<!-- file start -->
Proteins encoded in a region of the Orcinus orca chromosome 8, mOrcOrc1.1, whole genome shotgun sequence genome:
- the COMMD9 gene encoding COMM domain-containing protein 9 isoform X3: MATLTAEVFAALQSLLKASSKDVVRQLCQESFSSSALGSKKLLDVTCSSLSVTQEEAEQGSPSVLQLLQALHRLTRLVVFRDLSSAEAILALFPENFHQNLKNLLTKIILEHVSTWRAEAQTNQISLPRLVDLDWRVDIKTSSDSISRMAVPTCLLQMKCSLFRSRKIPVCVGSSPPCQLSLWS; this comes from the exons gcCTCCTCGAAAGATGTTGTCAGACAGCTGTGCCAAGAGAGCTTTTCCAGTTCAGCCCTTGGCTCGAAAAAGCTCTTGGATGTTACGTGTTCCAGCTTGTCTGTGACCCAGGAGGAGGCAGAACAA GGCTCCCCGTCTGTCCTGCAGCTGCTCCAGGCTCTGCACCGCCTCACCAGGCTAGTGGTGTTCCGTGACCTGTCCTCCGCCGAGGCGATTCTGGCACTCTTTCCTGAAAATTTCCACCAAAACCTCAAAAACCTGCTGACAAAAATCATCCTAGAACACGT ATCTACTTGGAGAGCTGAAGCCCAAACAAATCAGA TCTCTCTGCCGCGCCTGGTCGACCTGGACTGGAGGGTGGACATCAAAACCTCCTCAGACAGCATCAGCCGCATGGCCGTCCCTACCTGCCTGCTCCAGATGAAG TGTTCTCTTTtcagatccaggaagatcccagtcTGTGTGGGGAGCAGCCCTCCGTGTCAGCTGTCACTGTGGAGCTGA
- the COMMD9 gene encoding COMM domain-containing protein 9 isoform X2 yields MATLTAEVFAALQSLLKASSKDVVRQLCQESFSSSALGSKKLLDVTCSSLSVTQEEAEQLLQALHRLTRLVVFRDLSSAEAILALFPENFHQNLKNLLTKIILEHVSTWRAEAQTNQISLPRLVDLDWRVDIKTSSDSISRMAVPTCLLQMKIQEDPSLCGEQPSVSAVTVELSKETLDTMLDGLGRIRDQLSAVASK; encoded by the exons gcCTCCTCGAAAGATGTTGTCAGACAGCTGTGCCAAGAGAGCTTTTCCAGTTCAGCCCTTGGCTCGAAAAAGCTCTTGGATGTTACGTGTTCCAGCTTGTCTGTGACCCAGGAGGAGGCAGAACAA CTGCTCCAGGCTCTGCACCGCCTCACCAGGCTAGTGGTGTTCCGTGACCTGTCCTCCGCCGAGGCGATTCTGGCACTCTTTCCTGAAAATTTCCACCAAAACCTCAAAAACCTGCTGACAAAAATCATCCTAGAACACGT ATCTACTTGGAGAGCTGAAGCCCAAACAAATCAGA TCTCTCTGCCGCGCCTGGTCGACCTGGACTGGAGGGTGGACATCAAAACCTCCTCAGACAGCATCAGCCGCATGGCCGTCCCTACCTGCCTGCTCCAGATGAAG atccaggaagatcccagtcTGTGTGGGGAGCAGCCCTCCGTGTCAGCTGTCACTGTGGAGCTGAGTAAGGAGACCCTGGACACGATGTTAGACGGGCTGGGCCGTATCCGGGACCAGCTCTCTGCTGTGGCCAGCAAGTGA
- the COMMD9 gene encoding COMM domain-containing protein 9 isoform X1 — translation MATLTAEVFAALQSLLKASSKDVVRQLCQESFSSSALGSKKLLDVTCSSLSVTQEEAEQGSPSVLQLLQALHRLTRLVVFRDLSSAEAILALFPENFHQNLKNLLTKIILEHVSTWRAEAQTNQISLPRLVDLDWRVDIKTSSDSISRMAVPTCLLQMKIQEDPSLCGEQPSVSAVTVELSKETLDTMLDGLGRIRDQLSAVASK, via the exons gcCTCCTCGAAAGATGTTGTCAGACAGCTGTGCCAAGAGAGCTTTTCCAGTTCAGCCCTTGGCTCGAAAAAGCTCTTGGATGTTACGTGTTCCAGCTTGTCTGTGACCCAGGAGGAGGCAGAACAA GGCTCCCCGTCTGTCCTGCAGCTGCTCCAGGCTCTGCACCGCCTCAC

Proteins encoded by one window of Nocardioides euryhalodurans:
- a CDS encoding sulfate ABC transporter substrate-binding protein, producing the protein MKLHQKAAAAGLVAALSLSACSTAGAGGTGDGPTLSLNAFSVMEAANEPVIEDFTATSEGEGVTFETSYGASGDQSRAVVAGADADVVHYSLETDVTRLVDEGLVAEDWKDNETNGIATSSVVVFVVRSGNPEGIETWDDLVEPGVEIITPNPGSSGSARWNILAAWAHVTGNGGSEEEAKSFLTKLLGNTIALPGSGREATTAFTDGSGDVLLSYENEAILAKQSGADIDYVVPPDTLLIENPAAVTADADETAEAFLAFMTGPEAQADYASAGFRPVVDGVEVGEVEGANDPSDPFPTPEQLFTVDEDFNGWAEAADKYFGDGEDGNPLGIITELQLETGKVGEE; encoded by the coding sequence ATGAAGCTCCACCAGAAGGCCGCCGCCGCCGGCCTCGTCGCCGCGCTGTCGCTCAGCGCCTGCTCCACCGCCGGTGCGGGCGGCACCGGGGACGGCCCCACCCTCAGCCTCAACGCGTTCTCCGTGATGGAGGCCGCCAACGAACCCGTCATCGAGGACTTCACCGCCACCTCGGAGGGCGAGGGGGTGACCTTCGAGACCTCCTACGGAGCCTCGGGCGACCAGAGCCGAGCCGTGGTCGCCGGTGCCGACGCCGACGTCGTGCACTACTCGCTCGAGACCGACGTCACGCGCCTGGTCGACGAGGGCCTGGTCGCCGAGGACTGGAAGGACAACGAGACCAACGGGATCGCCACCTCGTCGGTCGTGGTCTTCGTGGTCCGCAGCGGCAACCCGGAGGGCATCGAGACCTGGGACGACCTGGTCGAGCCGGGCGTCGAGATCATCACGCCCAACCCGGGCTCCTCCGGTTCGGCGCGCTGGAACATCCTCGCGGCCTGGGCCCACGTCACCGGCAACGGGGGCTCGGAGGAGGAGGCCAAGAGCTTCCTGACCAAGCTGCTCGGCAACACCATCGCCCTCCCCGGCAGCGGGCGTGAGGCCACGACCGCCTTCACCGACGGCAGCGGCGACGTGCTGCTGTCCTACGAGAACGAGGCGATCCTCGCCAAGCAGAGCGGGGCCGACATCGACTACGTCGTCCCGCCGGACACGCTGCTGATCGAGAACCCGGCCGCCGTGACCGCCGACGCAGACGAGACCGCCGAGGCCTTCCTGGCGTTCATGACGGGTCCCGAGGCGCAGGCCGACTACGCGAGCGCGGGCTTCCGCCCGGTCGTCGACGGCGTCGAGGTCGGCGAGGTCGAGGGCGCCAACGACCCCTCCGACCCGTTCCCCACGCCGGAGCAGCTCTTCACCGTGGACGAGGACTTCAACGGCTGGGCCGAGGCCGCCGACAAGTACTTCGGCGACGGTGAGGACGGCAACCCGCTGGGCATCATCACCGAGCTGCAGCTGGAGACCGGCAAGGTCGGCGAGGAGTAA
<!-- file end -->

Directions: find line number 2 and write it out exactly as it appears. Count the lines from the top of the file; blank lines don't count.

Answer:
- the COMMD9 gene encoding COMM domain-containing protein 9 isoform X3: MATLTAEVFAALQSLLKASSKDVVRQLCQESFSSSALGSKKLLDVTCSSLSVTQEEAEQGSPSVLQLLQALHRLTRLVVFRDLSSAEAILALFPENFHQNLKNLLTKIILEHVSTWRAEAQTNQISLPRLVDLDWRVDIKTSSDSISRMAVPTCLLQMKCSLFRSRKIPVCVGSSPPCQLSLWS; this comes from the exons gcCTCCTCGAAAGATGTTGTCAGACAGCTGTGCCAAGAGAGCTTTTCCAGTTCAGCCCTTGGCTCGAAAAAGCTCTTGGATGTTACGTGTTCCAGCTTGTCTGTGACCCAGGAGGAGGCAGAACAA GGCTCCCCGTCTGTCCTGCAGCTGCTCCAGGCTCTGCACCGCCTCACCAGGCTAGTGGTGTTCCGTGACCTGTCCTCCGCCGAGGCGATTCTGGCACTCTTTCCTGAAAATTTCCACCAAAACCTCAAAAACCTGCTGACAAAAATCATCCTAGAACACGT ATCTACTTGGAGAGCTGAAGCCCAAACAAATCAGA TCTCTCTGCCGCGCCTGGTCGACCTGGACTGGAGGGTGGACATCAAAACCTCCTCAGACAGCATCAGCCGCATGGCCGTCCCTACCTGCCTGCTCCAGATGAAG TGTTCTCTTTtcagatccaggaagatcccagtcTGTGTGGGGAGCAGCCCTCCGTGTCAGCTGTCACTGTGGAGCTGA